Currently the Department of Defense (DoD) holds the distinction of being one of the most trusted and respected institutions in our country and, indeed, throughout the world. The faces of astute military leaders remind us of the invaluable public service they have provided throughout our history--leaders such as Washington, Grant, Marshall, Eisenhower, Powell, Petraeus--all answered the call particularly in times of crisis. No other institution in the United States currently enjoys this degree of trust. The same is true of the current Secretary of Defense (SECDEF), Robert M. Gates.
In fighting the war on terrorism since September 11, 2001, the Department has operated with significant support from the Congress, a blank check of sorts to acquire the world's best warfighting capabilities, including recruiting bonuses, pay increases, new weapons, equipment, training, medical care, family support, etc. Annual appropriations also have resourced modernization efforts for military support operations to gain cost-savings and operational efficiencies.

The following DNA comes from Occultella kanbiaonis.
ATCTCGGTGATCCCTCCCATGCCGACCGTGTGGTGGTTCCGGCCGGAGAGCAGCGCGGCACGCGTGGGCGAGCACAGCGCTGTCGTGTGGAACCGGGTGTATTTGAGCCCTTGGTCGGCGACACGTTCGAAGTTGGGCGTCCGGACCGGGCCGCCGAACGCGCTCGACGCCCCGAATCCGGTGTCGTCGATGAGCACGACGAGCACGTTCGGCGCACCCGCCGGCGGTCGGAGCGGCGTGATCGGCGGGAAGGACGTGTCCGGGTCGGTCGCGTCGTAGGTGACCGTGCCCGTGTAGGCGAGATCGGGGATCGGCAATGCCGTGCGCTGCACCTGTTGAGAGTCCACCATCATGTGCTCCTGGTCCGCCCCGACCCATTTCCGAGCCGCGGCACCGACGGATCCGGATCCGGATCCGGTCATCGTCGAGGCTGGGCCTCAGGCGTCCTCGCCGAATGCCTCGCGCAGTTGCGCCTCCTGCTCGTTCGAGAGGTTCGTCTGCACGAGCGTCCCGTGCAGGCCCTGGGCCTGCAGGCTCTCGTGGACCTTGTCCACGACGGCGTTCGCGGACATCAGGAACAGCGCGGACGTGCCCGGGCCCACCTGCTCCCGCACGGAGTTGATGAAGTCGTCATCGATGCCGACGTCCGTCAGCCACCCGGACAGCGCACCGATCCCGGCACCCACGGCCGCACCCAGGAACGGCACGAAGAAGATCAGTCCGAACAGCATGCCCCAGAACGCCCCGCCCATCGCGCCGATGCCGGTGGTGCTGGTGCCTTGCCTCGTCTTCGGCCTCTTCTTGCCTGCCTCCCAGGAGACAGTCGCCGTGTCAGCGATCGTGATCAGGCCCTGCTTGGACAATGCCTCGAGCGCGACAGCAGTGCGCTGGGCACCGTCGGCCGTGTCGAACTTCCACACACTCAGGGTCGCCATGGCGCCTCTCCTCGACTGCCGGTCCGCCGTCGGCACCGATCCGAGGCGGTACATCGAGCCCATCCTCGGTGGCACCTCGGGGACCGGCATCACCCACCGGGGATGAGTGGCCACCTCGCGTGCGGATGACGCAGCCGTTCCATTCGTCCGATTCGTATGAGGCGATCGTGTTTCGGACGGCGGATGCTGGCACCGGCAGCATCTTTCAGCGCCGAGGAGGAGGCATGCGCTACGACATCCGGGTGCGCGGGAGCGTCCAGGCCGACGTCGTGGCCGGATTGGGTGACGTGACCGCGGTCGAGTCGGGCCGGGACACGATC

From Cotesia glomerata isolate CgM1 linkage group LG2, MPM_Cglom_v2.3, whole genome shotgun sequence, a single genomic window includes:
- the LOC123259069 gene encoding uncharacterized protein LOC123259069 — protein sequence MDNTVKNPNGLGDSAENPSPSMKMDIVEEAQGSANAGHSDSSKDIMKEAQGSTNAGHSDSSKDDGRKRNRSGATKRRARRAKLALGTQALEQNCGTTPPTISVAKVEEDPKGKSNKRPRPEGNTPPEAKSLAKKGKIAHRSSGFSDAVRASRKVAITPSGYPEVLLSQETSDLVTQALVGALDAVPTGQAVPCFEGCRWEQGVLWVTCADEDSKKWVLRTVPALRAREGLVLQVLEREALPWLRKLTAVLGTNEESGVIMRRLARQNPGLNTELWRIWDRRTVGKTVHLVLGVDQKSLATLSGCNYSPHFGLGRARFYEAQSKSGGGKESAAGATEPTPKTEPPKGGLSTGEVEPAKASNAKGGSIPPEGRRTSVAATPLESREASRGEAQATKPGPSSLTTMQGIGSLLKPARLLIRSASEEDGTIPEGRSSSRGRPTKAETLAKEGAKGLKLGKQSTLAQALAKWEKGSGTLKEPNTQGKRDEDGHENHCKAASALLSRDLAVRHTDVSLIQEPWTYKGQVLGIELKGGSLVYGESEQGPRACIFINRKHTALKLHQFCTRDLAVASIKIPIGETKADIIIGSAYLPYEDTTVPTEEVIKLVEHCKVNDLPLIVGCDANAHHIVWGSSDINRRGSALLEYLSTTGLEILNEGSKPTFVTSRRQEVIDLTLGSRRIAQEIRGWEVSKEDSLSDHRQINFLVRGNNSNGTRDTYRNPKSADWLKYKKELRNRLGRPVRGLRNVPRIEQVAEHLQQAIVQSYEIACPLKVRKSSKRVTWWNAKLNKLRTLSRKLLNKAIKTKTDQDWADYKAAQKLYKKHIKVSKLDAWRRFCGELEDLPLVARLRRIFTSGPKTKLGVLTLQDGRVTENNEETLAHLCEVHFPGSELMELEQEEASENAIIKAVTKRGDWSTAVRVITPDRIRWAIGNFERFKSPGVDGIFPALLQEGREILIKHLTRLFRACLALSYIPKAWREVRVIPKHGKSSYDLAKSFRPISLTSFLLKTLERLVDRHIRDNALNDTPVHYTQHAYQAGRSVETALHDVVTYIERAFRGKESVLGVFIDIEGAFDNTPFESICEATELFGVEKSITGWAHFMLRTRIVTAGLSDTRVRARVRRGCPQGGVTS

Because of the primary focus on warfighting, the period since 9/11 also has seen complications in efforts to transform DoD business operations. Now our country faces severe fiscal I imitations that threaten future defense spending and flexibility. Even so, the DoD still can quickly demonstrate business transformation successes that will assure members of Congress and the Administration--as well as the American people--of the benefits in continuing to resource improvements in DoD business operations.
Secretary Gates recently challenged the DoD Components to eliminate waste, cut overhead and "bloated Pentagon bureaucracy" costs, and reprogram funds for the warfighter. In a true partnership with DoD program and financial managers, defense industry leaders now have a unique opportunity to help the Department answer Secretary Gates' call by recommending various courses of action that will produce effective and efficient DoD business operations.
How can the DoD financial management (FM) community--which includes both government and industry leaders--embrace the SECDEF's challenge, make smart choices, and exceed his expectations? How can we break the cycle of "obligate all/require more" to institutionalize a new paradigm?
Recently I came across a compelling quote from the Deputy Secretary of Defense, the Honorable Bill Lynn, who stated:
"The objective of the Department's initiative, however, is not simply to reduce the number of financial management systems. The consolidation, standardization, and modernization of...